The College Bubble: Befriend or Break?

Note: The following interviews and information was collected in the fall of 2021

Standing on a well-maintained patch of grass in a corner of campus, a curious first-year student, I found myself on Oct. 9, 2020, with approximately 70 Wheaton College students. On the other side of East Main Street, standing on the Town Common were about nine Norton residents holding Trump signs and American flags. The 2020 presidential campaign was in full swing.

The student’s counter-protest was described by the college newspaper, the Wheaton Wire, as an impromptu demonstration. Many students were holding makeshift cardboard signs relating to both opposition to Donald Trump and in support of social justice issues such as racial and gender inequality, and LGBTQ+ rights.

According to the Sun Chronicle, the Facebook page “Norton for Trump ‘’ had planned a rally in the Norton Common set for 10 a.m. It is unclear if the Trump protesters organized with the intent of stirring up the college. However, the Town Common, a typical place for town rallies, happens to be just a crosswalk away from Wheaton’s main campus.

A fish out of water at a new college, I found myself ignorant to the town of Norton and its relationship with Wheaton. Months later I couldn’t forget about this event. I wondered, “How did Wheaton and Norton get here?” and, more importantly, “What even is here?”

My first impression of Norton was that of a conventional small New England town: suburban, but formally rural, with a mix of young people that moved to Norton for the purpose of living in the greater Boston area, longtime residents, and families. I picked up that the public school system and community are two things important to many residents, and I knew that Wheaton was like many colleges, in its own bubble.

This first impression was relevant, but I still felt there was a deeper story within this seemingly simple town and gown relationship. Wheaton College and the southern Massachusetts town of 19,202 in which it resides have very few interactions, especially ones initiated by Norton residents.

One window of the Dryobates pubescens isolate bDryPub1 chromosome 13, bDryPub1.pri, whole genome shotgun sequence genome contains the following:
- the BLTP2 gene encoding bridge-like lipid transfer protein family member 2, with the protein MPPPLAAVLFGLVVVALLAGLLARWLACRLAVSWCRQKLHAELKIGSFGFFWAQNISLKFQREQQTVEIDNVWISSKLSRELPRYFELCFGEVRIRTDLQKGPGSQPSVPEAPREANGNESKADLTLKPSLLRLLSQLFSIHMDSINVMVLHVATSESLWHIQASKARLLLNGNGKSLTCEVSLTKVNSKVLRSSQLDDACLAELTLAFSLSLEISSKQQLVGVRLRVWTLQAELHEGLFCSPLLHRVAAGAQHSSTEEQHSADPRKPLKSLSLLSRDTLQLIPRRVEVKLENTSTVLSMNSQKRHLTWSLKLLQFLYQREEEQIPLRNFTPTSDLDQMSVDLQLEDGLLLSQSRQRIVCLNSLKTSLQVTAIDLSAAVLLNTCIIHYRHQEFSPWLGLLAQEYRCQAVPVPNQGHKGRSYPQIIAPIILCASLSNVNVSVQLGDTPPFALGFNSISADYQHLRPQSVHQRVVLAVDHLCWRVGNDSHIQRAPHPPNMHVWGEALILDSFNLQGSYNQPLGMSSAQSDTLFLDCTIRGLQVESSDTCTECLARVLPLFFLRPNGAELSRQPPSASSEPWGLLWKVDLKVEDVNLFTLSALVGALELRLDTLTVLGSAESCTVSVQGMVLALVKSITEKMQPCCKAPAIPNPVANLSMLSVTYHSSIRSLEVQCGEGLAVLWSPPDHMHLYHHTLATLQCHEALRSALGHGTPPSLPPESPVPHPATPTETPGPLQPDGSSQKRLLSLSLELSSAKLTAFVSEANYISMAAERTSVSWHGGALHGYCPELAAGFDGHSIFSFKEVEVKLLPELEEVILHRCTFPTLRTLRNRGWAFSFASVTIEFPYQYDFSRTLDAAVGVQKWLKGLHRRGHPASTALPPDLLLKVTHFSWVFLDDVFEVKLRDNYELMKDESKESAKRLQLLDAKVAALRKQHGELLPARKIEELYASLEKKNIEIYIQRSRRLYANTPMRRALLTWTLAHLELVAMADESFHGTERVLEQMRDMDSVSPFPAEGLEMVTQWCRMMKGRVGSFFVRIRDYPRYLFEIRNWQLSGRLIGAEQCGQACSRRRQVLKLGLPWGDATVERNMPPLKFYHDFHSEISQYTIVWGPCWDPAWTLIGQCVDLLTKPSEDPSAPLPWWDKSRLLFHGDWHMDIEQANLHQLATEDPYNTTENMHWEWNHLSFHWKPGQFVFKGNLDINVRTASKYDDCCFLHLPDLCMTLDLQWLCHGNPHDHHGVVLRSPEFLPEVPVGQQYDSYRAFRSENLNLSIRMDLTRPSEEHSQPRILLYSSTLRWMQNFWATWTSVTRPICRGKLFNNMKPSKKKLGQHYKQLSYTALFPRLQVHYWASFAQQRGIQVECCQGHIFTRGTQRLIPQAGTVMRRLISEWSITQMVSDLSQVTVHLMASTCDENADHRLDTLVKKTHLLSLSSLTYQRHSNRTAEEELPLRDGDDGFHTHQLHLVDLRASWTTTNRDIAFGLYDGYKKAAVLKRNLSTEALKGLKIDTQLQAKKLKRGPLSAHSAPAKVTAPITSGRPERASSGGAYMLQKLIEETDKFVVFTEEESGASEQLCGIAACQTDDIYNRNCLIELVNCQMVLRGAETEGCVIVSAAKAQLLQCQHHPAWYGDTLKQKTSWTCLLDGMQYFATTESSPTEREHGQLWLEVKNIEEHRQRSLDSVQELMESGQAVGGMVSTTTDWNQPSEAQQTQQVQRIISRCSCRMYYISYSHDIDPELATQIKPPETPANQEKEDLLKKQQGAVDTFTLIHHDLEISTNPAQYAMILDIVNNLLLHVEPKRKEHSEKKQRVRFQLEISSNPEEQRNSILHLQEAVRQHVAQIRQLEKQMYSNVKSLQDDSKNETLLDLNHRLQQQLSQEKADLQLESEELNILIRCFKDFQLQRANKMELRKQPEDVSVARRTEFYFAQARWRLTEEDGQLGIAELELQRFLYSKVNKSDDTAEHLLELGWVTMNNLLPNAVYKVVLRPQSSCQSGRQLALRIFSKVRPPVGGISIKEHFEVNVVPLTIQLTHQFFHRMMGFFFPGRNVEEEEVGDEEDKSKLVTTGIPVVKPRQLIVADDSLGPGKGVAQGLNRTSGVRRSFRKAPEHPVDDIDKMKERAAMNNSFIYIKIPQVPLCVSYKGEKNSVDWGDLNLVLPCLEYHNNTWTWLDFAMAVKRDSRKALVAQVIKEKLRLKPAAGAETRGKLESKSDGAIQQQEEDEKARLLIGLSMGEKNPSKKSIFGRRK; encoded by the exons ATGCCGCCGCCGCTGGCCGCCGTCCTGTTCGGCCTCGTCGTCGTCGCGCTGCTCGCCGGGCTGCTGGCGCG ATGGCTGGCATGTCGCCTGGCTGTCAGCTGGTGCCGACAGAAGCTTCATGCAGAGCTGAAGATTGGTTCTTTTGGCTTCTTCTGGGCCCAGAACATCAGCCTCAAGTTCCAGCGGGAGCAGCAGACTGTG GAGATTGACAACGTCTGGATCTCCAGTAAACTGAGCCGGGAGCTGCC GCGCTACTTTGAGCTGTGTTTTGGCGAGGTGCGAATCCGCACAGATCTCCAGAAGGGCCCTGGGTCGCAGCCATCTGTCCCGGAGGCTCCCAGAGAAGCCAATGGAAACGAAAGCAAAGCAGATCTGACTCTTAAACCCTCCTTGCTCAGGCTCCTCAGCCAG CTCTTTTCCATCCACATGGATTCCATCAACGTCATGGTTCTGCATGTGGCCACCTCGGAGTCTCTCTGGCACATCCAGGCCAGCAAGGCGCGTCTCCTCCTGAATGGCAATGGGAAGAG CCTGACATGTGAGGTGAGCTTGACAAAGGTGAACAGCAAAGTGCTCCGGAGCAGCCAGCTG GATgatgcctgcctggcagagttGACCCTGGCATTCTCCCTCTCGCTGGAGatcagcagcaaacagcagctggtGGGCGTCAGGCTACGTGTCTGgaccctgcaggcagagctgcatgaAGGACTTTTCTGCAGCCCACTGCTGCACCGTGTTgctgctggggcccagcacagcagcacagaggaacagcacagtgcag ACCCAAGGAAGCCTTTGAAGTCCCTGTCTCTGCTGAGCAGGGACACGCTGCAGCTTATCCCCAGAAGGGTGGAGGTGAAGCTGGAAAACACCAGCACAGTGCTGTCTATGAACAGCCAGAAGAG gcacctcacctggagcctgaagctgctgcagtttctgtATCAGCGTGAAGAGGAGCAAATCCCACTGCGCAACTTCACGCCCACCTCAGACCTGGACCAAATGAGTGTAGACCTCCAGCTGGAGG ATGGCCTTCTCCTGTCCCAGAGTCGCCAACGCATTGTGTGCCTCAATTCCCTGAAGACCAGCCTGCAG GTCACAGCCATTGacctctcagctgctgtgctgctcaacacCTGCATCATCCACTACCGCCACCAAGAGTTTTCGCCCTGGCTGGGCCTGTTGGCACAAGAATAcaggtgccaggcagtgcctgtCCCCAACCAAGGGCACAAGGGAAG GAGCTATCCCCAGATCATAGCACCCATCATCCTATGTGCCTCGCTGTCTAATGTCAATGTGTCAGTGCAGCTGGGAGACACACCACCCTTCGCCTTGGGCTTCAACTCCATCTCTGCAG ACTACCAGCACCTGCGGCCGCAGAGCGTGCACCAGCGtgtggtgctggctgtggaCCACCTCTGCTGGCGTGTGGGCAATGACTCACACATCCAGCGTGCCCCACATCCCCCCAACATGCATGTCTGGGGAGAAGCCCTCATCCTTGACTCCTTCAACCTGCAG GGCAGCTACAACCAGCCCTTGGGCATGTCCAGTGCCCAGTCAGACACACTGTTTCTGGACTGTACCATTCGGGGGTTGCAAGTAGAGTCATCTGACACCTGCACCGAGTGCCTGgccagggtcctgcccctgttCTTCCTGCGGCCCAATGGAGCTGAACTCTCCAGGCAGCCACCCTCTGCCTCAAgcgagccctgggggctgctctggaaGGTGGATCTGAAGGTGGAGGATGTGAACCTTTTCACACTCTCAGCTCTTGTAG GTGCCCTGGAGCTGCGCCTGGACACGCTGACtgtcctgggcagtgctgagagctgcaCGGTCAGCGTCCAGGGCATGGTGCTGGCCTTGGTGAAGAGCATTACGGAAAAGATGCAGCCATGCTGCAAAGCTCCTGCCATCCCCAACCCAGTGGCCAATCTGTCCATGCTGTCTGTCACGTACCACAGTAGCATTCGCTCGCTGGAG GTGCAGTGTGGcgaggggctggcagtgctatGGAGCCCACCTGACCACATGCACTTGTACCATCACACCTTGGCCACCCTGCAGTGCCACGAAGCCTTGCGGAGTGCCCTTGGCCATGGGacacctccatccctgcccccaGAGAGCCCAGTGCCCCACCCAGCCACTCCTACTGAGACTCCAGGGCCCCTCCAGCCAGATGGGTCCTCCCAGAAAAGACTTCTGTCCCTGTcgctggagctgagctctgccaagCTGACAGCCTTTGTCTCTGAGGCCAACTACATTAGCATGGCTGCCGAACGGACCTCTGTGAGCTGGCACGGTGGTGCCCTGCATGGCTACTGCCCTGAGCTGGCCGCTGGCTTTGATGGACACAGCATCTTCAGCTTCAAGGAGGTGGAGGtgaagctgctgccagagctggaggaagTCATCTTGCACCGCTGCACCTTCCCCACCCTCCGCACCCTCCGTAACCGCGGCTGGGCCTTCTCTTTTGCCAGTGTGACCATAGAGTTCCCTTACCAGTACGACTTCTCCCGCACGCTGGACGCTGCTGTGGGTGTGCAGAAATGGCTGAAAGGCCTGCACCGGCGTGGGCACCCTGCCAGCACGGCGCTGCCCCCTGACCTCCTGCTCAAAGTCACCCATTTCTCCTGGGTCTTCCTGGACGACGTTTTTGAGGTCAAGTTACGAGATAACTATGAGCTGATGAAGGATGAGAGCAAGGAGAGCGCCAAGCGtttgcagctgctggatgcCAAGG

The protest was lively and went on for a few hours, fizzling out and forgotten as the semester rolled on. However, on that day, Wheaton’s college bubble was put to the test.

Town and Gown: The Messy Marriage

Town and gown relationships are a lot like marriages. Even the smartest, the richest, the hardest working people often can find this kind of long-term relationship challenging. College town dynamics often have complex histories of broken boundaries, but when connections are made between the two during adverse times, the results can be rewarding.

many universities have a fraught history of failed, even parasitic, relationships with their local communities. Initiatives are often sporadic, disconnected or redundant in nature, supported by individual faculty, specific funding or fleeting leadership, without incentives for broad-based support or long-term institutional commitment.” Write Joshua J. Yates & Michaela Accardi In “Feild Guide For Urban University-Community Partnerships”.

The separation between the people and priorities of colleges and their residing towns, commonly known as the college bubble, has always existed, but there are almost always strings between the college and the town that keep the peace. After all, the town and gown inhabit the same physical space.

In the whirlwind of a presidential election and pandemic, the incoming classes of Wheaton students have been left in the dark when it comes to Norton and the concerns of the town. I have found myself in college during a strange time where civic relations have hit a weak point. Current students are growing up at a Wheaton with civic engagement largely put on pause by a pandemic, and the responsibility of student engagement itself put to question.

“There’s a lot of animosity in Norton between the locals and the Wheaton students. I feel like it’s based on a mutual distrust, and I am not sure whose responsibility it is to amend the negative perceptions we have of each other. I feel like both opinions hold some validity, but when I wonder about the real-life implications, I feel scared for POC students considering the current political climate and I think their safety should be a priority, especially for the administration.” says Wheaton sophomore Olivia Payne.

Even before the pandemic, there was animosity. The cycle of town and gown tensions can be redundant. Wheaton is old. The college has been established for almost a century and its status amongst Norton residents has swayed between inhabitant and parasite over the years.

This seemingly “old news” of students’ uncertain feelings towards their residing town intrigued me because where I grew up (Waterville Maine, home of Colby College), ignoring the town locals as a liberal arts student is a sign of blindness to the privileges that come along with the pursuit of higher education. Wheaton students seem to be interested in exploring the privileges of higher education, but I look at Wheaton’s current situation and see that such an approach wouldn’t work and could even be dangerous for students, especially if the administration has not been able to maintain their town relations.

Wheaton’s administration has pinched nerves in the past that to this day have not been forgotten. Incoming students however are understandably unaware of these past tensions.

Stay tuned for the next column.